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Sunset Yields Knowledge That Can Only Come in Darkness

+ Von Del Chamberlain +

March 25, 1998

In one of his plays Shakespeare wrote, "darkness has its uses." And so it does. What would it be like--what would we be like--if there were no darkness? In my most recent column we considered the wondrous nature of sunrise. In this one we find sunset to be just as significant.

A tide of darkness sweeps around Earth, turning us away from the daystar. Eventide is the time when many tend to pause in relaxation following a busy day. Colors in the sky make it easy to enjoy the hour of daylight waning into darkness. Brilliant colors, different every single evening, wash away concerns of life as well as light of day. Cloud forms ignite imaginations and the play of sunlight in air never seems to run out of variations: pillars of light, solar haloes and sundogs, Sun transformed into Japanese lantern--all this and more. Colors of all hues rise to their peak, then diminish and fade to darkness.

Too many people turn their backs upon the sky as the colors dim. Those who continue to watch see grandeur almost beyond belief. Sometimes a delicate lunar crescent follows the Sun down. Evening planets appear in their cycles. Always the stars come out, unless clouds intervene. Nothing is more provocative than stars. Nothing!

What if we had never seen the stars? "It is a feeble light that comes to us from the stars, but without it what would be the present condition of Man's mind?" Thus wrote Jean Perrin. And Plato said, "Astronomy compels the soul to look upward and leads us from this world to another." Llewelyn Powys observed, "No sight that human eyes can look upon is more provocative of awe than is the night sky scattered thick with stars."

The great science essayist and novelist Isaac Asimov wrote a story titled "Nightfall." He described a planet orbiting in a multiple star system, resulting in a place where darkness was almost unknown. Every two thousand years or so, however, all the stars came into an arrangement so that only one was left in the sky, and that last one was eclipsed. On these extremely rare occasions the sky was dark, the most dreadful thing imaginable for the residents of this world. For them, seeing stars was part of mythology and they believed it would result in madness. Asimov's story was based upon words penned by the poet Emerson: "If the stars should appear one night in a thousand years, how would men believe and adore, and preserve for many generations the remembrance of the City of God which had been shown!"

So, again, what might it be like if we had no sunset--no darkness? What, indeed, would be the condition of Man's mind?

One thing we can say with certainty. Conceptually we would live in a much smaller world. We would know nothing about stars, nebulae, black holes, galaxies, or the vast expanding universe. We would measure our potentials in units that go no farther than the Moon and Sun, and it is not likely we would know the distances of even these celestial bodies. Would we have science at all? Mathematics? Perhaps so, but it would be much different. If we did have occasional night, as in Asimov's story, what would we make of the stars? Would we fear them? Would we want to learn about them? How much could we learn in the short time they would be visible? How much more slowly would our knowledge, about many things, develop? Would our desires to explore be as passionate? What kind of intellectual beings would we be? Life itself--plant as well as animal--would be different. How different, without the coolness of the night to relax from the intense energy of the day?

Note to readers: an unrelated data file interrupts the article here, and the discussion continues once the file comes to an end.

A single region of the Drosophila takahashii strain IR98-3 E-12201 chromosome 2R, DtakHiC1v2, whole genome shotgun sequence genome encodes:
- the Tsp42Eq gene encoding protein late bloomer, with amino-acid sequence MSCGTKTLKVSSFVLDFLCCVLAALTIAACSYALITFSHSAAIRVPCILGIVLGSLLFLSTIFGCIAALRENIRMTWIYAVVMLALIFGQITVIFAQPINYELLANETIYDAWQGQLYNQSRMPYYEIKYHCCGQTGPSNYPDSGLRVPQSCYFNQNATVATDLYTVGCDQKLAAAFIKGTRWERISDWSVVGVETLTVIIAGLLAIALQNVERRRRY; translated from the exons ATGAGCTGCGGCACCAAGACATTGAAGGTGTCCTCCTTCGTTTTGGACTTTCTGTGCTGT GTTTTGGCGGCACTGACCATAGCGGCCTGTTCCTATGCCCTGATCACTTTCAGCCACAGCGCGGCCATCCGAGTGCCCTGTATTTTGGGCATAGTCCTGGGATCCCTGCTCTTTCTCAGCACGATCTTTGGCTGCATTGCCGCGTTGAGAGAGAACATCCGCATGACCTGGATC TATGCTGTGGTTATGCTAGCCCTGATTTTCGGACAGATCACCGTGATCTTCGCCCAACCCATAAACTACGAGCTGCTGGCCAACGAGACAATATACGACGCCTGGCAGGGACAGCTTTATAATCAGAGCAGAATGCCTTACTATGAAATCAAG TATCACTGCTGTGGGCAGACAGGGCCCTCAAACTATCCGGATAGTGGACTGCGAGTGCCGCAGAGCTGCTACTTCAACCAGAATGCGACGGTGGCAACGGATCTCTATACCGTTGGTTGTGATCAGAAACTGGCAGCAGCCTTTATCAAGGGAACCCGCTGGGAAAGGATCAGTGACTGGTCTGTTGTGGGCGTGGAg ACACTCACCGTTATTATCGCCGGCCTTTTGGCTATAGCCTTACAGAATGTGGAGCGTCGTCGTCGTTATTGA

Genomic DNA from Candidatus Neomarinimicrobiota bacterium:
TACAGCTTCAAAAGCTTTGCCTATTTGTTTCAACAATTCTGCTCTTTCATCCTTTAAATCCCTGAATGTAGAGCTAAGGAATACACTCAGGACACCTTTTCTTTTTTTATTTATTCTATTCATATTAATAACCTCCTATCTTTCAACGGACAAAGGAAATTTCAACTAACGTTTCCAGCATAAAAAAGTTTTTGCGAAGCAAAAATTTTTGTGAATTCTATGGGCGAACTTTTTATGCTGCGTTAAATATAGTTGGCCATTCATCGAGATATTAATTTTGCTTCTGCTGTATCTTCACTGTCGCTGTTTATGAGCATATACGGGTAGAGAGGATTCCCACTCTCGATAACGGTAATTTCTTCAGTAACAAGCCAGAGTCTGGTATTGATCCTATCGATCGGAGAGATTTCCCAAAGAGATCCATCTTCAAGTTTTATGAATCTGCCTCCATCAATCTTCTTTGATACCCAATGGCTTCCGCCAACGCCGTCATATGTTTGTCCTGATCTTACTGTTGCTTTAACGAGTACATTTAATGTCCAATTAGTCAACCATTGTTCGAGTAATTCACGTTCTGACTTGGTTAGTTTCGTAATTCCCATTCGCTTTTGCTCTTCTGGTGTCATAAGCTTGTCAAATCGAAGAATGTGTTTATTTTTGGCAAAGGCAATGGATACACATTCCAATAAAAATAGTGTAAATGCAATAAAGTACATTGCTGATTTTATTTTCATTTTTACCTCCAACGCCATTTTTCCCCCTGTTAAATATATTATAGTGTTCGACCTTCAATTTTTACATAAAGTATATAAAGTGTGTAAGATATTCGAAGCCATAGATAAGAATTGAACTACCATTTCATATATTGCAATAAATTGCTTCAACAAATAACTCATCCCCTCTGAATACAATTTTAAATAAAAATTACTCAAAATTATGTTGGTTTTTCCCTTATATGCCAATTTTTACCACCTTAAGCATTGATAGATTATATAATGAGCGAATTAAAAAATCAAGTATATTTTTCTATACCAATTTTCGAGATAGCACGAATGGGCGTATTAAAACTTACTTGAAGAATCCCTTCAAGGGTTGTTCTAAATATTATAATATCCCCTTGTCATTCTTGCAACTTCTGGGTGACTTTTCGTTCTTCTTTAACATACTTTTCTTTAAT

It is not possible to answer these questions in detail. We would be different, and our knowledge would be greatly limited. Consider. We would know nothing about the immense cosmos. Our ideas of scale, of history, relationships, of origins would be confined. Our scope for evaluation of ourselves, as well as our surroundings, would be minuscule. We would be creatures of light, with an important missing contrast.

Much of our learning--of our knowledge--results from contrasts: bitter helps us appreciate sweet; pain allows us to enjoy comfort; cold makes warmth meaningful; and darkness brings awareness of so much we could not possibly know if we were always immersed in light. Contrasts are the foundation of measurement and of science.

Sunset! A tide of darkness sweeps over us every few hours. While we are in the light of the Sun we work and play. For all of history we have tended to do the things that keep us physically active during the day. During the night many have tended to close their doors and minds to the darkness, but others boldly have gone into the night to look around. And what have they found? The universe! They have found that almost everything that exists becomes evident only in the night. A few hundred billion stars, including Sun, compose the Milky Way Galaxy. A few hundred billion galaxies compose the universe we have been able to observe and measure. As yet, we have not been able to know how many planets orbit stars, but growing evidence indicates they likely are the rule rather than the exception. We have not yet discovered life beyond Earth, but because it gets dark we are aware of possibilities. Our thinking has been stimulated by darkness. Is this what Shakespeare had in mind? Yes, darkness does, indeed, have its uses.

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